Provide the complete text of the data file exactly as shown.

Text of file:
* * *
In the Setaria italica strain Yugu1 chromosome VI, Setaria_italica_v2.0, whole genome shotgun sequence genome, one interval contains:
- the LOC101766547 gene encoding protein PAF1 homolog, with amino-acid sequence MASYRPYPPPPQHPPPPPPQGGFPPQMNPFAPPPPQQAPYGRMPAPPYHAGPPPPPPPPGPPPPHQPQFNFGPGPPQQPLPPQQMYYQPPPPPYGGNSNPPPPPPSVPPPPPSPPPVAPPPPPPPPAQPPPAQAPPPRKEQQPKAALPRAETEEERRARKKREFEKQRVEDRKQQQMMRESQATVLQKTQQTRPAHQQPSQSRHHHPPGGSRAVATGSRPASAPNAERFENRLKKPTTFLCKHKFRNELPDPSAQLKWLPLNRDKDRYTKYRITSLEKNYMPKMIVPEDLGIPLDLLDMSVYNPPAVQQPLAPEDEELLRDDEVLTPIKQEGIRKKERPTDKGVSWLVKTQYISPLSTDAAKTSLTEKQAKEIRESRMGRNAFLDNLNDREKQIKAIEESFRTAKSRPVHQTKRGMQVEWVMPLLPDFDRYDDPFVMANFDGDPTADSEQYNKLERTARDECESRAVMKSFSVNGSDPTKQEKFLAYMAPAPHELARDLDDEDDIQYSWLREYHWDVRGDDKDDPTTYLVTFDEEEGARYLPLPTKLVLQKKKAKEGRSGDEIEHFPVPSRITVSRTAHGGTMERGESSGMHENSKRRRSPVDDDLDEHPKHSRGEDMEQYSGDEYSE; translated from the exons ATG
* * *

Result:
In the Setaria italica strain Yugu1 chromosome VI, Setaria_italica_v2.0, whole genome shotgun sequence genome, one interval contains:
- the LOC101766547 gene encoding protein PAF1 homolog, with amino-acid sequence MASYRPYPPPPQHPPPPPPQGGFPPQMNPFAPPPPQQAPYGRMPAPPYHAGPPPPPPPPGPPPPHQPQFNFGPGPPQQPLPPQQMYYQPPPPPYGGNSNPPPPPPSVPPPPPSPPPVAPPPPPPPPAQPPPAQAPPPRKEQQPKAALPRAETEEERRARKKREFEKQRVEDRKQQQMMRESQATVLQKTQQTRPAHQQPSQSRHHHPPGGSRAVATGSRPASAPNAERFENRLKKPTTFLCKHKFRNELPDPSAQLKWLPLNRDKDRYTKYRITSLEKNYMPKMIVPEDLGIPLDLLDMSVYNPPAVQQPLAPEDEELLRDDEVLTPIKQEGIRKKERPTDKGVSWLVKTQYISPLSTDAAKTSLTEKQAKEIRESRMGRNAFLDNLNDREKQIKAIEESFRTAKSRPVHQTKRGMQVEWVMPLLPDFDRYDDPFVMANFDGDPTADSEQYNKLERTARDECESRAVMKSFSVNGSDPTKQEKFLAYMAPAPHELARDLDDEDDIQYSWLREYHWDVRGDDKDDPTTYLVTFDEEEGARYLPLPTKLVLQKKKAKEGRSGDEIEHFPVPSRITVSRTAHGGTMERGESSGMHENSKRRRSPVDDDLDEHPKHSRGEDMEQYSGDEYSE; translated from the exons ATG